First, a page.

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European Union

Ireland seeks to make EU presidency a time of recovery

Ireland has taken over the presidency of the European Union for the next six months. The island republic has said it plans to use the next six months to focus on securing economic stability.

Although Ireland officially took the presidency at the stroke of midnight, which brought in the new year, Prime Minister Enda Kenny attended a ceremony at Dublin Castle on Monday to mark the handover from Cyprus.

Speaking at the event, which was also attended by members of his cabinet, Prime Minister Kenny said Ireland's long-standing membership in the European Union and its predecessor organizations had brought great benefits. At the same time though, he alluded to the tough austerity measures his government has implemented, after a banking crisis forced Ireland to accept a 67-billion euro ($88.4 billion) international bailout in 2010.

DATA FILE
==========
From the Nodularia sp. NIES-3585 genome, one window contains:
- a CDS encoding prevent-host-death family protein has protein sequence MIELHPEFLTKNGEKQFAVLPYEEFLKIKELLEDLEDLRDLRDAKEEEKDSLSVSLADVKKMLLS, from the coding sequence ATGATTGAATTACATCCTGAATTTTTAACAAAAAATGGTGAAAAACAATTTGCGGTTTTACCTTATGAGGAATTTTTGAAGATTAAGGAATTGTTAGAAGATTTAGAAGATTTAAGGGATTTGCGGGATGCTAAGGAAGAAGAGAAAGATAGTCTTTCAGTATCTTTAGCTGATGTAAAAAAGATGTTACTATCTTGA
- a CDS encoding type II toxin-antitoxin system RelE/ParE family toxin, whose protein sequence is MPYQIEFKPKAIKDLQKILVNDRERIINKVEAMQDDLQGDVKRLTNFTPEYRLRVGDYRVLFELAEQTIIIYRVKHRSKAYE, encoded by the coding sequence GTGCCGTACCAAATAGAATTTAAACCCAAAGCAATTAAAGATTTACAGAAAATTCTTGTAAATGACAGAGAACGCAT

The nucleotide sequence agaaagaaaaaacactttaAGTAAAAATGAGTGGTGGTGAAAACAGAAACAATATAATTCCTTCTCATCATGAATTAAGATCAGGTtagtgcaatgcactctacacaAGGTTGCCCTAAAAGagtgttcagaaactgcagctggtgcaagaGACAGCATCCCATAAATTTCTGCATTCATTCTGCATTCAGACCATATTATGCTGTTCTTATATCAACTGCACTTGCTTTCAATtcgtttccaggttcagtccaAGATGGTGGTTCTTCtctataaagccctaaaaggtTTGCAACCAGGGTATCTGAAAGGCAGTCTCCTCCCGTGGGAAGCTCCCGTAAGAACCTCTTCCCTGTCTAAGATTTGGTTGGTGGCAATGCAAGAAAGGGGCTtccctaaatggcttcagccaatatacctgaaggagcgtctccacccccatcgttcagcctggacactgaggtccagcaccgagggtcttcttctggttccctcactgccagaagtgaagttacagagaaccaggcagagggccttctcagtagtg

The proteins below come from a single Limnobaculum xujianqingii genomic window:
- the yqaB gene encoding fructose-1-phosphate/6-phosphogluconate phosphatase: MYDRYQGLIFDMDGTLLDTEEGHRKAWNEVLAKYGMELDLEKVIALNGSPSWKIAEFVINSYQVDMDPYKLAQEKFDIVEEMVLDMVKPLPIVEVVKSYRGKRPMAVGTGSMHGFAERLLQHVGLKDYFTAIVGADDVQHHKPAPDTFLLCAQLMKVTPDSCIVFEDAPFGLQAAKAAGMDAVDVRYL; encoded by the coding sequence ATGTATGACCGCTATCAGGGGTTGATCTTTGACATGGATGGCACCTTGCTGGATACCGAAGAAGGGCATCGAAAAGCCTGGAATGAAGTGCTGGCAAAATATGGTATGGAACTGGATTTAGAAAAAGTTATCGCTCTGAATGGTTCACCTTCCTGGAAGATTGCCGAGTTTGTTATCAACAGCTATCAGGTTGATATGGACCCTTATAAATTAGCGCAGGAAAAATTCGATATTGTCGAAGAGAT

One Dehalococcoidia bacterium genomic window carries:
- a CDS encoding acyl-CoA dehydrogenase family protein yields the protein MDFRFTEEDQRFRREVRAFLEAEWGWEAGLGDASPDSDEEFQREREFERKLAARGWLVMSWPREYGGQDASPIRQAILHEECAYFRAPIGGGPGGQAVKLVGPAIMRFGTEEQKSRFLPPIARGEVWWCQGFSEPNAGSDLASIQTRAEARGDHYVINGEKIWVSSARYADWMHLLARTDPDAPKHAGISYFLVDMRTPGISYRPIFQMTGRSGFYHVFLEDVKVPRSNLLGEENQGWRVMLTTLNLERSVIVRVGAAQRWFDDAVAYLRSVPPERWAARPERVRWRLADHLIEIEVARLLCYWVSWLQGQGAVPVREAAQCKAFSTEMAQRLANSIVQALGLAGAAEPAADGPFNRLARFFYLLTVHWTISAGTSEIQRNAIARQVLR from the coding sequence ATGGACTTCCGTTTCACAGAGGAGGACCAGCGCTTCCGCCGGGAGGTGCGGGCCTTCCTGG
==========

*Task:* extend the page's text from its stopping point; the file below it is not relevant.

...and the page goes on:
"Today, Europe is working hard to move beyond the recent economic crisis which has affected so many citizens' and families' lives, " Kenny said. "We know all too well here in Ireland the huge sacrifices the crisis has meant. The people of Europe and Ireland need to know there is progress. That there is a next step to recovery. "

The minister for foreign affairs and trade, Eamon Gilmore, expressed confidence that 2013 would be about "recovery, both for Ireland and for Europe. As we become the first country in the euro zone to exit an EU-IMF programme, Ireland can - and will - be a success story for Europe again."

This is the seventh time Ireland has held the EU's six-month rotating presidency, which plays a key role in decision making in the 27-member bloc. Under the "trio" system introduced in 2007, Ireland will work closely with Lithuania and Greece, which are next in line to hold the presidency. The trio system allows three countries that hold successive terms in the presidency to work together on a common agenda.